BELIEF: Faith was
important to Amanda Dieppa, 23, who died Tuesday
after a seven-year battle with cancer.
Photo courtesy of
private family viewing will be held for Amanda
Dieppa from noon to 3 p.m. Friday in Laguna
Hills. A funeral for her family, friends and
co-workers will be held at 3 p.m. Saturday
at Calvary Chapel Costa Mesa, 3800 S. Fairview
Road, Santa Ana, (714) 979-4422. Graveside
services will follow at El Toro Memorial Park
in Lake Forest. Amanda's parents, Tom and
Linda Twellman of Irvine, said donations in
Amanda's name can be made to the Leukemia
and Lymphoma Society (www.leukemia.org)
or to Calvary Chapel Costa Mesa.
Thursday, July 21, 2005
Cancer patient, 23, had steadfast belief
Last words to husband were: 'Live by faith,
The Orange County Register
– Amanda Dieppa went around the hospital room, one
by one, asking those closest to her to answer a question
before she died.
her seven-year bout with cancer, the 23-year-old –
who received national attention when a bridal magazine paid
for hair extensions so she'd look pretty for her wedding
– never cursed her condition, relatives say.
was never about the cancer," said her father, Tom Twellman,
a retired captain and 20-year veteran of the Orange County
Sheriff's Department. "It was always about her faith."
as Dieppa lay dying Tuesday night at UCI Medical Center
in Orange, she wanted some reassurance she would see her
loved ones again.
Amanda asked. "Do you believe?"
so it went for the deeply religious Dieppa, who wrote stacks
of poems about the Hodgkin's lymphoma that first struck
when she was a 16-year-old track, soccer and karate standout
at Woodbridge High School in Irvine.
chemotherapy robbed her of her trademark long brown hair,
Modern Bride magazine stepped up with $2,000 for hair extensions
for Amanda's marriage to Aaron Dieppa in 2003.
couple bought a condominium in Mission Viejo and things
went well for awhile.
was working as an informational processing technician for
the Sheriff's Department, and Aaron as a civil-process technician
at Harbor Justice Center in Newport Beach.
in February, Amanda suffered a relapse.
then, rounds of radiation and chemotherapy to shrink an
inoperable tumor lodged behind her heart had decimated Amanda's
left lung and left her with only about half of her right
Twellmans got Amanda accepted into a clinical trial at the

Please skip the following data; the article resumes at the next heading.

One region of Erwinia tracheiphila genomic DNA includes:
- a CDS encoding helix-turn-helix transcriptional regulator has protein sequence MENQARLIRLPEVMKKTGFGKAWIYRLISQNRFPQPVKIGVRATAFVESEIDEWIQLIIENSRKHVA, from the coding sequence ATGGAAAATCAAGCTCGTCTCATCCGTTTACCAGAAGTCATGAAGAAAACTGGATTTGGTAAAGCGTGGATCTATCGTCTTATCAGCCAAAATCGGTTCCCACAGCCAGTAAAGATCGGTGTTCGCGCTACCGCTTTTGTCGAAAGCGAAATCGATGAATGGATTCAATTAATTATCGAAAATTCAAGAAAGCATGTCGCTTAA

prestigious Mayo Clinic Cancer Center in Rochester, Minn.,
where she was one of 17 patients to be treated with an "orphan
drug," an experimental drug meant to treat a rare disease,
that had a 10 percent chance of saving her.
Dieppa, 24, spent every day at his wife's side in Minnesota
for about a month.
few weeks ago, her condition worsened. Doctors feared pneumonia
had set in. Amanda's weight had dropped to 97 from its normal
range of 115-120. She was 5 feet 8 inches tall.
June 24, Amanda finally felt strong enough to get on an
airplane and return home.
spent several days at home with sisters Lisa and Laura,
twin 20-year-olds; brother, Michael, 15; her father; and
her mother, Linda, 47.
was her mother's job to fatten her up," Tom Twellman
said Wednesday between phone calls to arrange for his first-born's
funeral on Saturday. "She always enjoyed mom's cooking."
got well enough to move in with Aaron and her in-laws in
Orange. The couple had to sell their condo to help pay for
on July 13, after taking another turn for the worse, she
was admitted to UCI Medical Center.
than 100 employees at the Sheriff's Department had donated
sick hours to allow Amanda to take extensive leaves, and
several were among the visitors to her hospital room during
her final hours, including Sheriff Mike Carona.
one evening, her friends and family escorted her outside
in her wheelchair so she could say goodbye to Buddy, the
Twellmans' beloved overweight Chihuahua.
were so many people who got to see her and say goodbye,"
Tom Twellman, 52, said. "We had that room packed. She
was never alone."
died while on a morphine drip. Her last words to her husband
were: "Live by faith, not sight."
looked at his cell phone.
was 5:33 p.m.," he said.
he said: "Amanda did not lose her battle against cancer.
She won her victory over death." Pastor Chuck Smith,
who married Amanda and Aaron, will preside at her funeral
at Calvary Chapel Costa Mesa. Guests will be given a collection
of her poems.
of them, "Palm of Your Hand," reads, in part:
So I fought the good fight
And thought that I'd won
Ready to live
To turn and move on
Just to realize, I've only begun.